abounded in game of all sorts; but the superficial food-ground was already preempted by other animals, which were not likely to allow man to encroach upon their subsistence without a struggle. Adaptation to the new surroundings must consequently have been effected at the expense of a conflict with the former lords of the forest. But the human prototype does not appear to have become fitted for such a contest either through heredity or environment. From his ape-like ancestors the pliocene precursor merely inherited a large cranial capacity and the ordinary anthropoid characters; while in adapting him to the terrestrial habitat, selection simply set him upright on his feet and accorded him the free use of his arms and hands. Leaving aside his inherited endowment for the moment, the structural modifications that occurred during the period of specific differentiation seem at first sight to have set man at a positive disadvantage over against the frugivorous apes, on the one hand, from whom he descended, and the land-dwelling carnivora, on the other, with whom he had henceforth to contend. The food of frugivorous creatures remains fixed in its place and only requires to be plucked. These animals have, therefore, no need of powerful prehensile organs in attack, while for defense they usually rely upon their locomotive organs in flight. The prey of carnivorous creatures has, on the contrary, to be caught and killed, and on this account these animals are supplied with vigorous attacking organs, which in times of necessity may readily be employed for defense. The apparent anomaly in man's case is that in becoming terrestrial, he lost his former facility for climbing and making his escape through the trees, without by way of compensation acquiring sufficient strength or agility to cope with the land-dwelling carnivora. Cut off from escape above and surrounded with animal enemies below, physically unfitted to lie in wait and spring, having neither claws nor talons wherewith to grasp and hold, and not being fleet enough either to take flight or to follow fast on foot, how then was it possible for man to gain his acknowledged ascendancy over the beasts?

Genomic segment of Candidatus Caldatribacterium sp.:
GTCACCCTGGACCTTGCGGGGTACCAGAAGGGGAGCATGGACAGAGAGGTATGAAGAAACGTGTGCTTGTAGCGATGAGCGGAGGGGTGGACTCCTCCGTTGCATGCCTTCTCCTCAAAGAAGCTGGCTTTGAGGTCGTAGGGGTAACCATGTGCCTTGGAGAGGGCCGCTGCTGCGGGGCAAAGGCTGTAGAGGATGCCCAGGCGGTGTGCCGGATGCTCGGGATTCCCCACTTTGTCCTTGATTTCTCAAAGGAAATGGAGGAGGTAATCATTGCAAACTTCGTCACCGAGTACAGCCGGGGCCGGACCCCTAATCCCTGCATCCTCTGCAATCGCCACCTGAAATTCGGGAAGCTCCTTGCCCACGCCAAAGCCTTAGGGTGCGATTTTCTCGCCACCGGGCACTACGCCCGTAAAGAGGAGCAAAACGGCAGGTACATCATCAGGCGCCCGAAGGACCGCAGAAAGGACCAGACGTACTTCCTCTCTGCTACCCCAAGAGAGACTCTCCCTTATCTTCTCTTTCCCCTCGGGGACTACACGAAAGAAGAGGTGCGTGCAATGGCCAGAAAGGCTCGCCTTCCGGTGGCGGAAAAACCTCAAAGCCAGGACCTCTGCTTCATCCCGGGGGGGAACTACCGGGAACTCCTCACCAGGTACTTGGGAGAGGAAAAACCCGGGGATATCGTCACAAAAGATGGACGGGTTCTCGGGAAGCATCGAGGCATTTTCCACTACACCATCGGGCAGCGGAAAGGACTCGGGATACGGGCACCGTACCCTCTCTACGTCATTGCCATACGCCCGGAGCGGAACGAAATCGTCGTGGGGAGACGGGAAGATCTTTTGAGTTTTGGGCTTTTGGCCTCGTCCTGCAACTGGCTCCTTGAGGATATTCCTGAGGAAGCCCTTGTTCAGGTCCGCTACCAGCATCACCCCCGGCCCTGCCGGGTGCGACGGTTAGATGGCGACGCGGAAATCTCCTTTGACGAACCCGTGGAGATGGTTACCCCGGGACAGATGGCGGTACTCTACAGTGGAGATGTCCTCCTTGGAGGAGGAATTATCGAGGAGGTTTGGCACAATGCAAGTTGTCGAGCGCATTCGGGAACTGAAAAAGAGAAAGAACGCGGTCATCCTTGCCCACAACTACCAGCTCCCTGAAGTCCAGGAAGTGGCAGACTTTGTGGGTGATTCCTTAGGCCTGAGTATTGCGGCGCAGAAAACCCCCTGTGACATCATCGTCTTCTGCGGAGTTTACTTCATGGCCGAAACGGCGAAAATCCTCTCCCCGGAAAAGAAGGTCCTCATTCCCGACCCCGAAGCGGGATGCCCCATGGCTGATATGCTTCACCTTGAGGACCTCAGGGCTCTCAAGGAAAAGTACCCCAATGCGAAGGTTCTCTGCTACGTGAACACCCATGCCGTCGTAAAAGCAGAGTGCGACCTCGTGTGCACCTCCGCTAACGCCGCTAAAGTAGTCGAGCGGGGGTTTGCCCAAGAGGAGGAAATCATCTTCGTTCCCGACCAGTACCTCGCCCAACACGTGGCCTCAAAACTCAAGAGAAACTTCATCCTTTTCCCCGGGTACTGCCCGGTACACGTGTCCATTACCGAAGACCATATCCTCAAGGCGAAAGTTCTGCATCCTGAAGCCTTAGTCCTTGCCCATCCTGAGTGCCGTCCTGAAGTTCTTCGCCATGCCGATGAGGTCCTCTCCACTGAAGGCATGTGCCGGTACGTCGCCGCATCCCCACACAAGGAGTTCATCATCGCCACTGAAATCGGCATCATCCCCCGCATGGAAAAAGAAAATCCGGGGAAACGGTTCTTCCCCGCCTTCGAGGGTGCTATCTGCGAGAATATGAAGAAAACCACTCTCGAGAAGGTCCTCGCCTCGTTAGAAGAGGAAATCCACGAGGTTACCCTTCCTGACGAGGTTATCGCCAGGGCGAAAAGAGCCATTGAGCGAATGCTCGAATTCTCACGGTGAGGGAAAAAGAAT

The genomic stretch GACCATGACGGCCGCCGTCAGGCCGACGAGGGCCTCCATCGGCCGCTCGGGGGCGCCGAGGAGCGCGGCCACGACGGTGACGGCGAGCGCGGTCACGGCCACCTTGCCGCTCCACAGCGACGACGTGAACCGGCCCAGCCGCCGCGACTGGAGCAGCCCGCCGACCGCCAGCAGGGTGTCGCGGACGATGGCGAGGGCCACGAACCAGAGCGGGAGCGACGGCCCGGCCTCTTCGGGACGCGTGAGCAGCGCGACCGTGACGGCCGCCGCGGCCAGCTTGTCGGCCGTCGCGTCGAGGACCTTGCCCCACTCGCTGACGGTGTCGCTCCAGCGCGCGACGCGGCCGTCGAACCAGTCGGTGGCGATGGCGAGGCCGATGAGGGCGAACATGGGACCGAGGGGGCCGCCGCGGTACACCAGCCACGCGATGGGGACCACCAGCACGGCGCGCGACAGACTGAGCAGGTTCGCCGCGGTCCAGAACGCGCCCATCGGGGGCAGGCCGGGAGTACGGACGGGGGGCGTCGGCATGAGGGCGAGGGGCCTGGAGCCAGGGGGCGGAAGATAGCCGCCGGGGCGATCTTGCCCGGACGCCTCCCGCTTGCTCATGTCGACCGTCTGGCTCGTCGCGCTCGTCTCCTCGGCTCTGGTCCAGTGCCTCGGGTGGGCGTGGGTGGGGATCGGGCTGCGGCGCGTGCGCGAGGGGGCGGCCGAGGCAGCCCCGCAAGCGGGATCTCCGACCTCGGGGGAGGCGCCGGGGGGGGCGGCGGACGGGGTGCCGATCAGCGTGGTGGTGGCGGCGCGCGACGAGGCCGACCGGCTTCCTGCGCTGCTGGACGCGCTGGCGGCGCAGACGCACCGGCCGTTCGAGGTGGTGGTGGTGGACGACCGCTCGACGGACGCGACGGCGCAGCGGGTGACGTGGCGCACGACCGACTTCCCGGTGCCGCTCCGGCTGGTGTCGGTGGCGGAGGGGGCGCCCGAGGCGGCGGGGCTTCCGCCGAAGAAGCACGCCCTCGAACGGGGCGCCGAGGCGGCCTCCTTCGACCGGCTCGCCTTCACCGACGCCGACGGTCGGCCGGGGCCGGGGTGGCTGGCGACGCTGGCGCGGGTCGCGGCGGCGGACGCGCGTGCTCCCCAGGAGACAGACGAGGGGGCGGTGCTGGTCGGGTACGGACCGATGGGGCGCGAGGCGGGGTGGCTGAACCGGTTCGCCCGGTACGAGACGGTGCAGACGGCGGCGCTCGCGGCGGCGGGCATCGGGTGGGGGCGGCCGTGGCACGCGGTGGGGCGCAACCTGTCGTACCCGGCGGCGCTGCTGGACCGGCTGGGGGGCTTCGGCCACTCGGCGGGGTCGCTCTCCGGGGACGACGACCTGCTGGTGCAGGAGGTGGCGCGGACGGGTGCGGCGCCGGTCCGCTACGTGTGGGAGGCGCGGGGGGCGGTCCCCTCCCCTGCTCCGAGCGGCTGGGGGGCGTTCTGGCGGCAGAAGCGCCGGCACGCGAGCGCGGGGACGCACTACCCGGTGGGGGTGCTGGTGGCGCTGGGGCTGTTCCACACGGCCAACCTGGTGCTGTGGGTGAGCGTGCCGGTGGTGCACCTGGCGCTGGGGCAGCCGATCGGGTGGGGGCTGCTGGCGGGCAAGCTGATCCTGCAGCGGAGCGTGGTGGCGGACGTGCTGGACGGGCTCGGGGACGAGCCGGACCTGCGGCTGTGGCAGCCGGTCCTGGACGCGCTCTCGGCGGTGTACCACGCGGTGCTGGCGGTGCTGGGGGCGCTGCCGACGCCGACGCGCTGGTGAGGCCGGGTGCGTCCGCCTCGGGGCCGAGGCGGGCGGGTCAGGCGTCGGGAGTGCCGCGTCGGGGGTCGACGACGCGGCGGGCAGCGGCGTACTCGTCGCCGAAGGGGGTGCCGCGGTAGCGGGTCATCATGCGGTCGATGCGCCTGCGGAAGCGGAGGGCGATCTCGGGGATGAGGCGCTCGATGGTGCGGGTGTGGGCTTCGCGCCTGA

As a group the anthropoidea are structurally adapted to two sets of physical exercises: swinging and climbing, and striking and throwing. In a more restricted sense, however, the two practices are incompatible, for skill in one direction can only be acquired at the expense of proficiency in the other. For the former exercises, moreover, instinct alone is sufficient; while for the latter a certain amount of ingenuity is required. Being arboreal, swinging and climbing are essential to the frugivorous apes, both for food-getting and for flight, and on this account their instincts are set and their organs especially adapted to this purpose. Those that come occasionally to the ground in search of other aliment are, however, also able after a fashion to strike and throw. Both the gorilla and the chimpanzee, for example, are in-